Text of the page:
On the other hand, when carbohydrate-rich foods contain added sugar and/or fat, it’s easier to overdo it. Take steps up front to moderate your intake. For example, if you have a craving for a cookie, buy one, not a whole box. If you eat pasta at a restaurant, opt for a dish with a lot of non-starchy vegetables and marinara sauce rather than cream sauce.

Fueling your Active Lifestyle

Research evidence is very strong that people who are physically active need carbohydrates. Skimping on carbs can make exercise seem miserable, because you don’t have the glucose (glycogen) needed to fuel your muscles.

Similarly, you may struggle to get through everyday activities if you’re low on carbohydrates. Rather than going light on carbs, make smarter choices.

The 10-to-1 Rule

Here’s a shortcut for evaluating whether processed grain foods, such as cereal, crackers, and bread, are good choices. As a rule of thumb, look for whole-grain foods with at least 1 gram (g) of fiber for each 10 g of total carbohydrates. So, for example, a granola bar with 20 g carbohydrates and 4 g fiber is a better choice than a granola bar with 32 g carbohydrate and 2 g fiber.


The food we eat offers three kinds of carbohydrates: sugar, starches and fiber. Carbs are classified as either simple or complex, depending on a particular food’s chemical structure and how quickly that food’s sugar is digested and absorbed by our bodies.

The American Heart Association explains simple carbs and complex cards like this:

  • Simple carbohydrates are digested quickly and send immediate bursts of glucose (energy) into the blood stream. That’s why you may feel a rush of energy when you eat a dessert, only to be followed by a crash of fatigue when that sudden burst of energy is depleted. Simple sugars are found in refined sugars, like the white sugar you’d find in a sugar bowl. Added sugars (including refined sugars) provide calories, but lack vitamins, minerals and fiber and can lead to weight gain. But not all simple sugars are alike. There are also simple sugars in more nutritious foods, like fruit and milk. These are “naturally occurring” sugars, and, unlike refined sugars, these sugars often come with vitamins, minerals, and fiber that our bodies need.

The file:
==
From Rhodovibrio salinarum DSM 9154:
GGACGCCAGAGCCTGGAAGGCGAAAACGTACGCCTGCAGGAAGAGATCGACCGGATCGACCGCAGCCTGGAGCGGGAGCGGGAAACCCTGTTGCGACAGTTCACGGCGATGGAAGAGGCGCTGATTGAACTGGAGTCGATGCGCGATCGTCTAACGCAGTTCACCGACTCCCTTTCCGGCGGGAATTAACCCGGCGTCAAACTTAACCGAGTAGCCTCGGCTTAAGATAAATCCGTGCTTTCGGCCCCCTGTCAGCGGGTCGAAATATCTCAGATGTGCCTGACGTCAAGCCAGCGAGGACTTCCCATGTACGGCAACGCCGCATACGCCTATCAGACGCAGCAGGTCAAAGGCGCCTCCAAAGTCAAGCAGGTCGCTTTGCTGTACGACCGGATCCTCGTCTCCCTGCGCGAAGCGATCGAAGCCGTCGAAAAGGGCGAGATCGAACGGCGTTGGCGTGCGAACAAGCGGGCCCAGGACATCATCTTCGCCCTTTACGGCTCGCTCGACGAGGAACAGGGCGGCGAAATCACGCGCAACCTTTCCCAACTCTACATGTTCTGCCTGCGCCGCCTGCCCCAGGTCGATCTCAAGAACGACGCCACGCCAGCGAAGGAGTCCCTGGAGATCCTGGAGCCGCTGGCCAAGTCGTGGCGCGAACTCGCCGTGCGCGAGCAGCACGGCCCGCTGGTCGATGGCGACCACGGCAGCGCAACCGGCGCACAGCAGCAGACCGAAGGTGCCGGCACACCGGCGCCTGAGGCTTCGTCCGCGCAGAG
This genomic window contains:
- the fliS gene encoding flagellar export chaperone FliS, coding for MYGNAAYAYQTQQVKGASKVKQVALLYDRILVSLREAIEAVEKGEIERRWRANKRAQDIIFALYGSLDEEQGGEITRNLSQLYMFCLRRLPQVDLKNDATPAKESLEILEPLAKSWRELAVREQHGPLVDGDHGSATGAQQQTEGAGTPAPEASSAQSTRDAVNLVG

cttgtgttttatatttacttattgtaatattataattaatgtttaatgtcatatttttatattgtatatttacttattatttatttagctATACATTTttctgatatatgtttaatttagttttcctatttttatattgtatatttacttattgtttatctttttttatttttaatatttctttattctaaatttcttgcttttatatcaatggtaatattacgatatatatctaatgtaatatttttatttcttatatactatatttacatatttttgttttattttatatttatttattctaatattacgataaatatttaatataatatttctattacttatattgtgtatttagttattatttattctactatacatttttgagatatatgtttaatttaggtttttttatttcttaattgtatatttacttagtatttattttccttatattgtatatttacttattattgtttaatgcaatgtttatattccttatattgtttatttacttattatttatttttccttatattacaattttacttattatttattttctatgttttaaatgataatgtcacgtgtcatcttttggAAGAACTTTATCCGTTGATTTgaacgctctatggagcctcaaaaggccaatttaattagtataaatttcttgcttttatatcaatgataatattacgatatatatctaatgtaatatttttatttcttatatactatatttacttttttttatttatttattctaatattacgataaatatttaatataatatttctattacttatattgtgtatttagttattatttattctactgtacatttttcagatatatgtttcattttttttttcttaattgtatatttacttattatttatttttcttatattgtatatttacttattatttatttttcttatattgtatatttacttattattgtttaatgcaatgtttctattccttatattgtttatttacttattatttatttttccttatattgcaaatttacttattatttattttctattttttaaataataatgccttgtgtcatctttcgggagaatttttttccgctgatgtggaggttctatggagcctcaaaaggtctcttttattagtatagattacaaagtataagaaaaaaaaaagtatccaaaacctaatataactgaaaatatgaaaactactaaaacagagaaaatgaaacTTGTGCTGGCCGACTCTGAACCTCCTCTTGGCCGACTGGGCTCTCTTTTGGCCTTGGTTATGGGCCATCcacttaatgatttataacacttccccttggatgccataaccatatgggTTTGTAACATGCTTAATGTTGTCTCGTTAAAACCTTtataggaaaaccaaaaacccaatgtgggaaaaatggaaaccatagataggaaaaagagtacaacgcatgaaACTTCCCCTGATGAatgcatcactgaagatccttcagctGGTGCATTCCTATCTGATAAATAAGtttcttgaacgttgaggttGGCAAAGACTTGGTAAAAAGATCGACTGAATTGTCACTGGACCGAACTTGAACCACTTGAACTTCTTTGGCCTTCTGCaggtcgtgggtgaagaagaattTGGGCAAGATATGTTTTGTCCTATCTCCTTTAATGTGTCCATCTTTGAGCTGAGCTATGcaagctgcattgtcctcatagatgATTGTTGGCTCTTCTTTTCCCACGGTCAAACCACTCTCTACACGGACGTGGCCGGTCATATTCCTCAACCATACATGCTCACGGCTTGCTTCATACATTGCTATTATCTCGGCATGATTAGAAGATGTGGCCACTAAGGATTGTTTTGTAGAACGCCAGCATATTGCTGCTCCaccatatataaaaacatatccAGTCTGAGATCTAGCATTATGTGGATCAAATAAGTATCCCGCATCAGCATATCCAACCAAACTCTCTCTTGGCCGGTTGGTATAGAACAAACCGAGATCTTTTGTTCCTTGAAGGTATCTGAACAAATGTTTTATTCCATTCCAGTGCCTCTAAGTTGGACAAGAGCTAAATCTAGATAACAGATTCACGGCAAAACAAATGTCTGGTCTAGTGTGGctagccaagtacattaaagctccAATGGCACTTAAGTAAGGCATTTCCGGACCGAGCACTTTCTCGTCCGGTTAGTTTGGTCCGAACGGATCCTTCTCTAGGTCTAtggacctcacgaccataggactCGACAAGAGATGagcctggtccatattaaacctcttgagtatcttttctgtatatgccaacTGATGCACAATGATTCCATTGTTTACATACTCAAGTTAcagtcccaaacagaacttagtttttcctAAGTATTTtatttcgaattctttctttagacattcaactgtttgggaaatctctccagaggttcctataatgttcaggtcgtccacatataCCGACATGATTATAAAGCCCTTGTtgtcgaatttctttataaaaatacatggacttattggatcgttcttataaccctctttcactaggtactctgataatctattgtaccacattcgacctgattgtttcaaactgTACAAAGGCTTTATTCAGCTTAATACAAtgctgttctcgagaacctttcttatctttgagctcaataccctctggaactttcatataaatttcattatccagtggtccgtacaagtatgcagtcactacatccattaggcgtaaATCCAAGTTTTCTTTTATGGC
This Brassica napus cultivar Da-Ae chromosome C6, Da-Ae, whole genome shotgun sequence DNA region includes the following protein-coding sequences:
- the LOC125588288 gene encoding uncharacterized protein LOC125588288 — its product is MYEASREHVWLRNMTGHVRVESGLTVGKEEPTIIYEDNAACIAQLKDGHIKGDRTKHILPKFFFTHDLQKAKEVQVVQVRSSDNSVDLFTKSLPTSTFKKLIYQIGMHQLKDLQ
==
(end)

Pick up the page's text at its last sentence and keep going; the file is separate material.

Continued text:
• Complex carbohydrates are digested more slowly and supply a lower, more steady release of glucose into the blood stream. As with simple sugars, some complex carbohydrate foods are better choices than others. Refined grains, such as white flour and white rice, have been processed, which removes many nutrients and fiber. Many foods containing refined grains—like white flour, sugar and white rice—lack B vitamins and other important nutrients unless they’re marked “enriched.” By contrast, unrefined whole grains retain many of these vital nutrients and are rich in fiber, which helps your digestive system work well. Fiber helps you feel full, so you’re less likely to overeat these foods. That explains why you will feel full longer after eating a bowl of oatmeal compared to the same amount of calories of sugary candy.

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Sharon Palmer, RDN

Sharon Palmer, a registered dietitian nutritionist, is an accomplished writer, editor, blogger, author, speaker, and media expert with expertise in plant-based nutrition and sustainability. Sharon has authored over 1,000 articles … Read More